What day is it again? After a year like
Kaspersky is a company known for its deep threat intelligence and cybersecurity insight, protecting businesses, consumers, and government agencies with innovative security solutions. Their 2021 calendar basks in this cybersecurity insight, providing fun facts that coincide with each numerical month for you to read as a new month begins. For example, January, the first month of the year, introduces the story of the first-ever computer virus. Originating in Pakistan, from two brothers’ quest to protect their medical software from producing illegal copies, the first computer virus was dubbed, “The Brain.” Once the virus was written by the brothers, who had no malicious intent, it spread to the United Kingdom and the United States through transference by infected floppy disks.
September, the ninth month of the year, is represented by the story of Beethoven’s Ninth Symphony getting recorded on a CD-ROM. Kaspersky’s calendar reads, “In 1980, Sony and Philips were beginning to negotiate a single industry standard for the new compact disc technology. Sony’s vice-president, Norio Ohga, suggested that Beethoven’s Ninth Symphony would…fit onto a CD in its entirety.” In addition to reminding us of the days of the week, and the month of the year, Kaspersky’s calendar brings us closer to moments of cyber-history that largely remain untold, bringing us closer to the cyber world one day at a time. Scroll below to read more!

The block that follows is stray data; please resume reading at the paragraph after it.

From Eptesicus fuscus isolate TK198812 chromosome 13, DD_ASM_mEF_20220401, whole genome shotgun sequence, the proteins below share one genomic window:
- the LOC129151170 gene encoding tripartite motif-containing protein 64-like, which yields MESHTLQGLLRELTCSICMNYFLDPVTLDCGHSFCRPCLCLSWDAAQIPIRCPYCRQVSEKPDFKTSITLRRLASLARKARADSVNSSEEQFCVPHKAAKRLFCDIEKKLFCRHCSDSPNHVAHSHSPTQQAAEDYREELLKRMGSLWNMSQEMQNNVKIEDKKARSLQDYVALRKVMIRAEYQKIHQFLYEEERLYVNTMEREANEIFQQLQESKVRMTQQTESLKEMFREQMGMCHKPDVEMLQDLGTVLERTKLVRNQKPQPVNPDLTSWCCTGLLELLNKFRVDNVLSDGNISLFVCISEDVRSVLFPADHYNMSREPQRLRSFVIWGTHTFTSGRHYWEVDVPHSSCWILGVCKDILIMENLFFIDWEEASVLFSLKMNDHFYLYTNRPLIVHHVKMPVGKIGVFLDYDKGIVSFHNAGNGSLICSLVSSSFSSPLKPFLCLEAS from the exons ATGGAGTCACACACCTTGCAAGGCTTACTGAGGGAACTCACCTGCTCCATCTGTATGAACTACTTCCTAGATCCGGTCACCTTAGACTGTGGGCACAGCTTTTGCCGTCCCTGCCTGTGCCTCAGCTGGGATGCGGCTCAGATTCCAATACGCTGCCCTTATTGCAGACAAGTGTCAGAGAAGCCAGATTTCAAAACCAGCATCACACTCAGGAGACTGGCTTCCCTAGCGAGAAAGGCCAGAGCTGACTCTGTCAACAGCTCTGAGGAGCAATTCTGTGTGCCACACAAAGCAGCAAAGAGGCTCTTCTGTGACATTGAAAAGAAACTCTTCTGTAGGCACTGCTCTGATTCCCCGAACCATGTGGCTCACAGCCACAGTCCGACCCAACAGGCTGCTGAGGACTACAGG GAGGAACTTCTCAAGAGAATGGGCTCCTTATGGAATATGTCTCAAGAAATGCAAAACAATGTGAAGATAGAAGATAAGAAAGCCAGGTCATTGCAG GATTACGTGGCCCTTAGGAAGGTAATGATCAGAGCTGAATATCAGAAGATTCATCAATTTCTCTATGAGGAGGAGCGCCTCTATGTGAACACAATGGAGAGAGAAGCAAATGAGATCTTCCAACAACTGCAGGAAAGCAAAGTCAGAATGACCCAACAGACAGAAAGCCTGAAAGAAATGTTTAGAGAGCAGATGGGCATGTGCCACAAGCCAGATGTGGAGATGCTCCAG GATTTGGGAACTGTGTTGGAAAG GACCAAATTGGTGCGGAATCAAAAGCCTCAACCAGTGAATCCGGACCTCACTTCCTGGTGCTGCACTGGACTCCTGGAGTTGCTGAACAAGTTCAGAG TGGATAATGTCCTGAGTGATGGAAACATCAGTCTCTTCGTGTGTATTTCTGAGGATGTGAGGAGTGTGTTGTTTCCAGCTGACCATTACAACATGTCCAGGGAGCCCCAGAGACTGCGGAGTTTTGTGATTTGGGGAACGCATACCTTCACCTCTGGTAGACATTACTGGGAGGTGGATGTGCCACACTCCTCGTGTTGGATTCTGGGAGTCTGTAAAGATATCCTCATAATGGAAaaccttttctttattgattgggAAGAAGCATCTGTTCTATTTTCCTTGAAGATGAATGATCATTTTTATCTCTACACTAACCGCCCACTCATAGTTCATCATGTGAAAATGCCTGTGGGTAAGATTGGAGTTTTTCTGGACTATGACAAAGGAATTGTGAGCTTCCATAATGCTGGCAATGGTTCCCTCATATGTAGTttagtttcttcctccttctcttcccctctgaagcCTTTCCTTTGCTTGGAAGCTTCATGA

Each month of Kapersky’s calendar offers a historical fact relating to the cyberworld.
“The first spread computer virus was [called] the ‘Brain.’”
“HTTP works with three-digit status codes. Status 404 is an answer to a client’s request, signifying that the page is not found. We only see the status ‘404’ because for a normal webpage, the status is 200 OK. We don’t see [‘200 OK’] because the server proceeds to send the contents of the page.”
“Only 10% of the world’s currency exists physically, the rest is a mere set of zeroes and ones. That percentage [is] lowering swiftly because of online payments and plastic cards.”
“In 1980…Beethoven’s Ninth Symphony …[was] fit onto a CD in its entirety. That was the final argument about CD’s volume.”